When Defiance first appeared on movie screens around the globe, it was one of the rare war-themed movies that piqued my interest. Daniel Craig, lately of James Bond fame, brought such new life to Casino Royale, I was curious to see him in a different role. Alas, the stars did not align correctly and I was unable to see Defiance at the theater. So when it was released on DVD in June, I knew I had to check it out.
Though I have a decent background in history, wars were never my strong suit. Other than what I'd read or seen on television or in other films, my knowledge of World War II and the atrocities done by the Germans to the many peoples of Eastern Europe was limited. History is clear that Adolph Hitler was indeed a monster. His will to destroy and remake Europe in an image of his own choosing brought immeasurable suffering to Europe.
Defiance tells of the Bielski brothers. Unable stand by and watch as their world was destroyed and innocents were slaughtered, the brothers managed to save more than a thousand people in the Belarussian forests during that time. Their little-known tale is a story of heroism and sacrifice.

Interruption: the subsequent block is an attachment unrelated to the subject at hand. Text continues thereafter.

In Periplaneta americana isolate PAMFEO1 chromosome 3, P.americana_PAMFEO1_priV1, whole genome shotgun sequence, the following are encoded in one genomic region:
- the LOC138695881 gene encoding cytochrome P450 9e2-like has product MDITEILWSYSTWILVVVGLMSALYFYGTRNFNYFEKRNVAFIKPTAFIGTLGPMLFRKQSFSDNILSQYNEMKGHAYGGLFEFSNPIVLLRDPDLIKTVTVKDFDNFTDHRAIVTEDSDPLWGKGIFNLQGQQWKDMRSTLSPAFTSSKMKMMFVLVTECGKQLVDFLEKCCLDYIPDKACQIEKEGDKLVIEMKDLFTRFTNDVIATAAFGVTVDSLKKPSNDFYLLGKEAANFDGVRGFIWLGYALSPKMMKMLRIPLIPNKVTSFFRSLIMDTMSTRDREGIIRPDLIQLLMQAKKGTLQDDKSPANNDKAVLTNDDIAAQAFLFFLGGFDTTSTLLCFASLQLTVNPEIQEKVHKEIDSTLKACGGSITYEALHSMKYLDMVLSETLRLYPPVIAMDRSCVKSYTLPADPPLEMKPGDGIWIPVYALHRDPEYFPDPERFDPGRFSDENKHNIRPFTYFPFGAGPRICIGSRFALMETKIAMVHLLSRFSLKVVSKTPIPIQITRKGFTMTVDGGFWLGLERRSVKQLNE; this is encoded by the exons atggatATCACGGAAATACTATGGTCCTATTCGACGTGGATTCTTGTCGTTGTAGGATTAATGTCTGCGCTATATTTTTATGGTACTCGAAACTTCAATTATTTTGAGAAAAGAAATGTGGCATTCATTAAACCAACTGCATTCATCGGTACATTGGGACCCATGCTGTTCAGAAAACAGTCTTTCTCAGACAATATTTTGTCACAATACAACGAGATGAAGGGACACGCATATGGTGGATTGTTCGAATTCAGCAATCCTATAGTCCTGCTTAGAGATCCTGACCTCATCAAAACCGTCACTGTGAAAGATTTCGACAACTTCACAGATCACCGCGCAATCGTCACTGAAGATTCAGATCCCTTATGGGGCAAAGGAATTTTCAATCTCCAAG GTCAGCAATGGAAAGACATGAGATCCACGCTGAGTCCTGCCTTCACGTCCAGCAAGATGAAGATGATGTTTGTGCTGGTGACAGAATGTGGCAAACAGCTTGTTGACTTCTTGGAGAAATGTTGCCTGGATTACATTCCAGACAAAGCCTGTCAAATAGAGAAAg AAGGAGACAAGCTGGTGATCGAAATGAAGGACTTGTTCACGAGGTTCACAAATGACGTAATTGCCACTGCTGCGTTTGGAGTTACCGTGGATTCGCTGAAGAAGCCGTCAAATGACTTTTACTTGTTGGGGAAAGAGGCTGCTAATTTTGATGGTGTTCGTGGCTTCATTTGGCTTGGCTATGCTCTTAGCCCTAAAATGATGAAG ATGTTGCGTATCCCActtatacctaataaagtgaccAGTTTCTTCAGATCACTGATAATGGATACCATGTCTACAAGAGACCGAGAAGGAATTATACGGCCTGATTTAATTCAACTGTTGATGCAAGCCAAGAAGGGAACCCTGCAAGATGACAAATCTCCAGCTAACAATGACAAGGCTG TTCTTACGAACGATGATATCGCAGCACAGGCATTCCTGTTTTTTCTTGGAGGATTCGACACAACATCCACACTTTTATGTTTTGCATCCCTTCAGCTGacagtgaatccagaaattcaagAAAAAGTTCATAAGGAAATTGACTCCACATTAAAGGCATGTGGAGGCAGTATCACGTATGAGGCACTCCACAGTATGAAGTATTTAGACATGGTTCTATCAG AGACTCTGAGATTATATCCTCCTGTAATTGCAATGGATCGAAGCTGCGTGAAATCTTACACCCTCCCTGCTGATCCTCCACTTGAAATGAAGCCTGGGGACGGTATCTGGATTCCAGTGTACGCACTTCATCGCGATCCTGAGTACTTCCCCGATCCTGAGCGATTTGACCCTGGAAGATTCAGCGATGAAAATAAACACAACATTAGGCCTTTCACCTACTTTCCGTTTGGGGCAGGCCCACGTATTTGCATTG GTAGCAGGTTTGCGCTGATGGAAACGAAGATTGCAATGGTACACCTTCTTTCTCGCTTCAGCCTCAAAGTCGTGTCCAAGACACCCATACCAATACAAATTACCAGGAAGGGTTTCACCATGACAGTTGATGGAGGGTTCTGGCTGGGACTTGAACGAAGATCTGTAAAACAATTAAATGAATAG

Though not always in agreement, the two older brothers, Tuvia Bielski (Daniel Craig) and Zus Bielski (Liev Shreiber), and their two younger brothers proved that the Jewish people could make a choice - die like sheep or live free and fight to survive. Those who went with the Bielskis chose to be free. But like all freedoms, it came at a cost.
Many people of the Bielski Otriad (the group the Bielskis protected) found it difficult to adjust to their new situation. Everyone had to pitch in and help out the community - as builders, menders, cooks, nurses, fighters, and so on. And if the fact that they were hunted by German patrols at all times, and simply finding ways to survive in the forest weren't enough, they also had to deal with the harsh winters.